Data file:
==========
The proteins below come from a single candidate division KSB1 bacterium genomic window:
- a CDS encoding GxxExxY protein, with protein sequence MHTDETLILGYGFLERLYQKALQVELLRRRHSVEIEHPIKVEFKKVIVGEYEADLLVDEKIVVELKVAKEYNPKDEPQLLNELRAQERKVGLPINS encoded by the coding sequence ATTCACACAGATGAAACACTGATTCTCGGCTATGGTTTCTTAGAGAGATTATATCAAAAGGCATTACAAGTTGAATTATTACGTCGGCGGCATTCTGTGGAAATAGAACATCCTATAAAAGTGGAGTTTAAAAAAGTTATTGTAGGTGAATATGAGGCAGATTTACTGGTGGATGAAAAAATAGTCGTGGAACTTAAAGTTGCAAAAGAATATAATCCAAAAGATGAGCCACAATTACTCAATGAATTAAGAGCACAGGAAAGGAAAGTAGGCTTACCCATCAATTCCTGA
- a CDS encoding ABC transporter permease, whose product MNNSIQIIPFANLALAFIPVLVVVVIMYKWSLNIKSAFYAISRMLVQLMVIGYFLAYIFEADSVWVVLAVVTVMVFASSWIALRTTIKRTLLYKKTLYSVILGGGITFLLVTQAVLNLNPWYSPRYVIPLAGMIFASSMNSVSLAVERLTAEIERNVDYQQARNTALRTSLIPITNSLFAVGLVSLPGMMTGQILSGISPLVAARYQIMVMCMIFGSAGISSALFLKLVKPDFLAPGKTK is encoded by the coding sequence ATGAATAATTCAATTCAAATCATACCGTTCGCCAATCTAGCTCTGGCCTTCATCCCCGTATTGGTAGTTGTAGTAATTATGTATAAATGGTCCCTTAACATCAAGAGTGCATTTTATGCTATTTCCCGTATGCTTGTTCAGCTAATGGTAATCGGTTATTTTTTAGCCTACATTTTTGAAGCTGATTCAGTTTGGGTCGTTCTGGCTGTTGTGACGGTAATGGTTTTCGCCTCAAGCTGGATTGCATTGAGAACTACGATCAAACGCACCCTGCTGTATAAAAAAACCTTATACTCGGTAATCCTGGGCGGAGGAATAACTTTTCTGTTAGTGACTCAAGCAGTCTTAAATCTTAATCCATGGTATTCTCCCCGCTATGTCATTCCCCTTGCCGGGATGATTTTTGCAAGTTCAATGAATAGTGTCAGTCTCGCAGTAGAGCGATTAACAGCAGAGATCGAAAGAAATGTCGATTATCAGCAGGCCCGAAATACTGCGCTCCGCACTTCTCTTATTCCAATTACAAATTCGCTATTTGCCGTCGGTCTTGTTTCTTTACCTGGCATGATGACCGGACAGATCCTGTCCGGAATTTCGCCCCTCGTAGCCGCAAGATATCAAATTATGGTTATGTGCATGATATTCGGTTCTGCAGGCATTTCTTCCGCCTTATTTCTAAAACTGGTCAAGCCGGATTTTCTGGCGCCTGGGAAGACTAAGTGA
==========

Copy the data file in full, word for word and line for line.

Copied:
The proteins below come from a single candidate division KSB1 bacterium genomic window:
- a CDS encoding GxxExxY protein, with protein sequence MHTDETLILGYGFLERLYQKALQVELLRRRHSVEIEHPIKVEFKKVIVGEYEADLLVDEKIVVELKVAKEYNPKDEPQLLNELRAQERKVGLPINS encoded by the coding sequence ATTCACACAGATGAAACACTGATTCTCGGCTATGGTTTCTTAGAGAGATTATATCAAAAGGCATTACAAGTTGAATTATTACGTCGGCGGCATTCTGTGGAAATAGAACATCCTATAAAAGTGGAGTTTAAAAAAGTTATTGTAGGTGAATATGAGGCAGATTTACTGGTGGATGAAAAAATAGTCGTGGAACTTAAAGTTGCAAAAGAATATAATCCAAAAGATGAGCCACAATTACTCAATGAATTAAGAGCACAGGAAAGGAAAGTAGGCTTACCCATCAATTCCTGA
- a CDS encoding ABC transporter permease, whose product MNNSIQIIPFANLALAFIPVLVVVVIMYKWSLNIKSAFYAISRMLVQLMVIGYFLAYIFEADSVWVVLAVVTVMVFASSWIALRTTIKRTLLYKKTLYSVILGGGITFLLVTQAVLNLNPWYSPRYVIPLAGMIFASSMNSVSLAVERLTAEIERNVDYQQARNTALRTSLIPITNSLFAVGLVSLPGMMTGQILSGISPLVAARYQIMVMCMIFGSAGISSALFLKLVKPDFLAPGKTK is encoded by the coding sequence ATGAATAATTCAATTCAAATCATACCGTTCGCCAATCTAGCTCTGGCCTTCATCCCCGTATTGGTAGTTGTAGTAATTATGTATAAATGGTCCCTTAACATCAAGAGTGCATTTTATGCTATTTCCCGTATGCTTGTTCAGCTAATGGTAATCGGTTATTTTTTAGCCTACATTTTTGAAGCTGATTCAGTTTGGGTCGTTCTGGCTGTTGTGACGGTAATGGTTTTCGCCTCAAGCTGGATTGCATTGAGAACTACGATCAAACGCACCCTGCTGTATAAAAAAACCTTATACTCGGTAATCCTGGGCGGAGGAATAACTTTTCTGTTAGTGACTCAAGCAGTCTTAAATCTTAATCCATGGTATTCTCCCCGCTATGTCATTCCCCTTGCCGGGATGATTTTTGCAAGTTCAATGAATAGTGTCAGTCTCGCAGTAGAGCGATTAACAGCAGAGATCGAAAGAAATGTCGATTATCAGCAGGCCCGAAATACTGCGCTCCGCACTTCTCTTATTCCAATTACAAATTCGCTATTTGCCGTCGGTCTTGTTTCTTTACCTGGCATGATGACCGGACAGATCCTGTCCGGAATTTCGCCCCTCGTAGCCGCAAGATATCAAATTATGGTTATGTGCATGATATTCGGTTCTGCAGGCATTTCTTCCGCCTTATTTCTAAAACTGGTCAAGCCGGATTTTCTGGCGCCTGGGAAGACTAAGTGA